3. Duties of Data Principals (Section 15 of the Act):
  • Compliance with Applicable Laws: Data principals are duty-bound to comply with all applicable laws while exercising their rights under the Act.
  • Providing Accurate Information: Data principals must not impersonate others while providing personal data for specific purposes, and they must ensure that the information provided is accurate and authentic.
  • Not Suppressing Material Information: Data principals must not withhold material information while providing personal data for documents, unique identifiers, proofs of identity, or address issued by the State or its instrumentalities.
  • Not Registering False or Frivolous Complaints: Data principals have a duty to avoid registering false or frivolous grievances or complaints with data fiduciaries or the regulatory Board established under the Act.
  • Furnishing Verifiably Authentic Information: When exercising their rights to correction or erasure, data principals are obligated to provide information that is verifiably authentic, emphasizing the integrity of the data correction process.


As per Section 33 of the Act, If the Data Protection Board determines, following an inquiry, that a breach of the Act’s provisions is significant, it may impose a monetary penalty as specified in the Schedule. This penalty is intended to serve as a deterrent against breaches and ensure compliance with the provisions of the act.

Factors Considered in Determining Penalties: While determining the amount of monetary penalty, the Board considers various factors, including:

  • Nature, gravity, and duration of the breach.
  • Type and nature of the personal data affected.
  • Repetitive nature of the breach.
  • Gain or loss resulting from the breach.
  • Mitigating actions taken and their effectiveness.
  • Proportionality and effectiveness of the penalty in ensuring compliance.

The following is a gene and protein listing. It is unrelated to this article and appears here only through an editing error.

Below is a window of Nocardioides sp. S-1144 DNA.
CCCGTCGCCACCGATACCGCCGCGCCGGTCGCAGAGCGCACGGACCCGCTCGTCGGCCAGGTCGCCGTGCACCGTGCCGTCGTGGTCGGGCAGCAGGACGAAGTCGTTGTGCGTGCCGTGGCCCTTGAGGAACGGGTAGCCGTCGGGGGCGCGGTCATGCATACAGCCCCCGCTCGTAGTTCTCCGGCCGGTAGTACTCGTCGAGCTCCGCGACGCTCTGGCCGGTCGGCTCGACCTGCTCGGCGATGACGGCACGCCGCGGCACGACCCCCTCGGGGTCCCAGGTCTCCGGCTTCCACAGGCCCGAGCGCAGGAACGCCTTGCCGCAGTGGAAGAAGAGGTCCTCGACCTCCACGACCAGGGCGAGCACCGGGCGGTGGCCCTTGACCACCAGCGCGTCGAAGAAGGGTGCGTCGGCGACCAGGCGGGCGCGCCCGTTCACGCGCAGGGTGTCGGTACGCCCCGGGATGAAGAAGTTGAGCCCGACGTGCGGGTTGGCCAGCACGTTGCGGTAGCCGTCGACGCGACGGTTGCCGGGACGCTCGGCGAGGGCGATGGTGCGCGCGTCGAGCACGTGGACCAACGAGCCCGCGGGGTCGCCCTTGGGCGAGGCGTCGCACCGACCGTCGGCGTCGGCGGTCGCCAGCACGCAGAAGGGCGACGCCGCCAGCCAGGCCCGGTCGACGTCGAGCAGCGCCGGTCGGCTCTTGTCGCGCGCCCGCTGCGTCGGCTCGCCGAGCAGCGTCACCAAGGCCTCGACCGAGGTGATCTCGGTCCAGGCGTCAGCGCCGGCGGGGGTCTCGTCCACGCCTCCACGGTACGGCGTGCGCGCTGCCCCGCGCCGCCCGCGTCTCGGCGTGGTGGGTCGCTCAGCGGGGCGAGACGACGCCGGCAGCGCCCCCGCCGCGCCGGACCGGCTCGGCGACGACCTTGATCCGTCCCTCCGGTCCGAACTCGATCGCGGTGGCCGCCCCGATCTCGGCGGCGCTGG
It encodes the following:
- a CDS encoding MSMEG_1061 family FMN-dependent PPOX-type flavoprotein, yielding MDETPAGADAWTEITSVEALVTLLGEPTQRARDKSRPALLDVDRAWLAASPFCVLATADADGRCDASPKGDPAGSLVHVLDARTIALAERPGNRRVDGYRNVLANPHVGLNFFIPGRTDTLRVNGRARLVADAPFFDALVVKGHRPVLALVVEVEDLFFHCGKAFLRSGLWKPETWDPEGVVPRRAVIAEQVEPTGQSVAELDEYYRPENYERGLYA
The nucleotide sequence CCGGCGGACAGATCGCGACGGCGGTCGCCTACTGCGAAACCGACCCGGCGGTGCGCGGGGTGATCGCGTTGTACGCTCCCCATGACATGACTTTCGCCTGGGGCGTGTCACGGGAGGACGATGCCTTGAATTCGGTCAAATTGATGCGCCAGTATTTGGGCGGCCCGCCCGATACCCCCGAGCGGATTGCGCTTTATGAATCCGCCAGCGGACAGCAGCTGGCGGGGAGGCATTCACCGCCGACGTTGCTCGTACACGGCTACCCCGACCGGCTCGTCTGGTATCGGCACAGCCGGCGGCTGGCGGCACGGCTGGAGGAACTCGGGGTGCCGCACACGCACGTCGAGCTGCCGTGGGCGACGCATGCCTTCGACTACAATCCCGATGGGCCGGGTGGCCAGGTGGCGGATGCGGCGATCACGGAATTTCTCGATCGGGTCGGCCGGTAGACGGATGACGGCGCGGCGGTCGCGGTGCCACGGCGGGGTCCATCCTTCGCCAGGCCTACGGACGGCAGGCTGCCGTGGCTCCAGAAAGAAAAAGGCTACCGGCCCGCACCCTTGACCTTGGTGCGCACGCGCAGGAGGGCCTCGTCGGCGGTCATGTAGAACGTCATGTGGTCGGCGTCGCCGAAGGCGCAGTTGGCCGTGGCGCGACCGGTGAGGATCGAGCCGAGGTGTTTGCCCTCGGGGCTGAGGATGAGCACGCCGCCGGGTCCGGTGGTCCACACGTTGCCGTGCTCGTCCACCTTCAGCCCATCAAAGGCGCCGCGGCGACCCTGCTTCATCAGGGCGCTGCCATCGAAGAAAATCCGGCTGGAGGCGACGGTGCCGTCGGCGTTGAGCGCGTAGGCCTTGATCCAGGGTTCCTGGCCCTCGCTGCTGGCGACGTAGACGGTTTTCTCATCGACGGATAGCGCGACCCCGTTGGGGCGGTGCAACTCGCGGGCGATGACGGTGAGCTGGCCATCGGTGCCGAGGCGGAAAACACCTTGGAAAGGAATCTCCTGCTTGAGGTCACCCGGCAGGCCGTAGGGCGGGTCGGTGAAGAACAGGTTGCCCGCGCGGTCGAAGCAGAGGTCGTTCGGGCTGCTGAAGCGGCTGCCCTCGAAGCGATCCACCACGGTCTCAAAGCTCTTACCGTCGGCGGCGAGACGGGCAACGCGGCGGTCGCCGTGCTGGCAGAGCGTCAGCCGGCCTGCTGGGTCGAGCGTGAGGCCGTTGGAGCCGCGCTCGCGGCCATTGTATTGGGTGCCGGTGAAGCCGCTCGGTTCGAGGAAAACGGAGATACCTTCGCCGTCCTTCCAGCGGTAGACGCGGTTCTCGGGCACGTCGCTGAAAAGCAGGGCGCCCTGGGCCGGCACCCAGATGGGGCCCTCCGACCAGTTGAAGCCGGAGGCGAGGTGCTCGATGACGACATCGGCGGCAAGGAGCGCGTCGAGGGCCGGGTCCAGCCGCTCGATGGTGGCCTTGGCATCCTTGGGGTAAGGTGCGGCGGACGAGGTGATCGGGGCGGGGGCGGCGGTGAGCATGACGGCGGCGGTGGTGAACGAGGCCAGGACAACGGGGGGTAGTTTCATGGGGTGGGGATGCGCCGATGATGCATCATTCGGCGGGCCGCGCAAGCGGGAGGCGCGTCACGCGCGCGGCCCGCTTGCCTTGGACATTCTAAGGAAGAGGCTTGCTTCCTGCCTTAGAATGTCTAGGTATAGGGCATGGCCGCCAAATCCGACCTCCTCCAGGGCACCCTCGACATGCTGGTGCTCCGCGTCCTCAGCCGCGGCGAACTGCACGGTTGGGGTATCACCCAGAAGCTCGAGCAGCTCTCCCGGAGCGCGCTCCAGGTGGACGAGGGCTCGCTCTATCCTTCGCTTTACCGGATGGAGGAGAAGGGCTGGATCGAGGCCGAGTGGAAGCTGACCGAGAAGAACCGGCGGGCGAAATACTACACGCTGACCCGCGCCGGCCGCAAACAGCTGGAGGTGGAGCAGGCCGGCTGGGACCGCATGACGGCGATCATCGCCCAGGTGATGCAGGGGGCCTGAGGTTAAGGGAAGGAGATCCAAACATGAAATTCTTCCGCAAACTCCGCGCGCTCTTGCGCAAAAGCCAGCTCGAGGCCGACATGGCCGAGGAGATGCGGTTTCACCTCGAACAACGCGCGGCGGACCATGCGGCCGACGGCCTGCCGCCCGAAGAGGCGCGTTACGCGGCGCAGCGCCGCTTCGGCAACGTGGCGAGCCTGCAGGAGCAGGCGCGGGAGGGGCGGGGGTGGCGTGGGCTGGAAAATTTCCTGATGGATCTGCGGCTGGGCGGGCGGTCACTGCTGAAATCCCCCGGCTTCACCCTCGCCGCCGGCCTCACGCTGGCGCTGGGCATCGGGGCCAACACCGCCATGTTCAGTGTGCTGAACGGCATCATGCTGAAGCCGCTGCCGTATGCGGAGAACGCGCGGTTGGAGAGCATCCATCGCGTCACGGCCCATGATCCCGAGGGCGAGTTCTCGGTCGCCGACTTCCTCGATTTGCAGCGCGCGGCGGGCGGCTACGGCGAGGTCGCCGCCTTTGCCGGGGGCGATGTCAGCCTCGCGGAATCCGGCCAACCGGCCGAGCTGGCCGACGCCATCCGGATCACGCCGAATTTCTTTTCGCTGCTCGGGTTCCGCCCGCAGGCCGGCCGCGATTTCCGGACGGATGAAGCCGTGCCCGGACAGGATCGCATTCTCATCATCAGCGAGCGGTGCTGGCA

• Likely impact of the penalty on the offender.

Types and Extent of Penalties

Section 34 of the Act outlines specific penalties for different types of breaches:

Offence Penalty
Breach of reasonable security safeguards obligation under Section 8(5) of the Act May extend up to Rs 250 Crores
·       Failure to notify the Board or affected data principal of a personal data breach under Section 8(6) of the Act May extend up to Rs 200 Crores
Breach of additional obligations related to children under Section 9 of the Act May extend up to Rs 200 Crores
Breach of additional obligations of significant data fiduciary under Section 10 of the Act May extend up to Rs 150 Crores
Breach of duties under Section 15 of the Act May extend up to Rs 10,000
Breach of any other provision of this Act or the rules made thereunder. May extend to Rs 50 Crores

All penalties collected by the Board under this act are credited to the Consolidated Fund of India, ensuring that penalty proceeds contribute to the general revenue.


The Digital Personal Data Protection Act 2023 seeks to introduce comprehensive measures to safeguard individuals’ personal data and privacy from data fiduciaries, marking a pivotal transition for both the corporate entities and individuals across India. The enforcement of this new Act is anticipated to trigger a paradigm shift, necessitating a profound reevaluation of data management practices by entities dealing with personal data. The Act introduces fresh obligations on data fiduciaries and significant data fiduciaries with substantially large penalties, thereby compelling businesses to reconsider their data handling approaches and necessitating substantial restructurings within their organization, particularly within their IT and Human Resource Departments. In this evolving landscape, attaining precise legal definitions and comprehending the multifaceted obligations of the Act becomes paramount for businesses to thrive within a data-centric environment.

Authored by: Mr. Himanshu Goswami, Partner and Mr. Tejas Chabbra, Associate by Goswami & Nigam LLP.


[1] Justice K.S. Puttaswamy (Retd.) & Anr. vs. Union of India & Ors. (2017) 10 SCC 1

[2] Section 6(4) of the Act – Where consent given by the Data Principal is the basis of processing of personal data, such Data Principal shall have the right to withdraw her consent at any time, with the ease of doing so being comparable to the ease with which such consent was given.

[3] Section 13 of the Act –

(1) A Data Principal shall have the right to have readily available means of grievance redressal provided by a Data Fiduciary or Consent Manager in respect of any act or omission of such Data Fiduciary or Consent Manager regarding the performance of its obligations in relation to the personal data of such Data Principal or the exercise of her rights under the provisions of this Act and the rules made thereunder.

(2) The Data Fiduciary or Consent Manager shall respond to any grievances referred to in sub-section (1) within such period as may be prescribed from the date of its receipt for all or any class of Data Fiduciaries.

(3) The Data Principal shall exhaust the opportunity of redressing her grievance under this section before approaching the Board.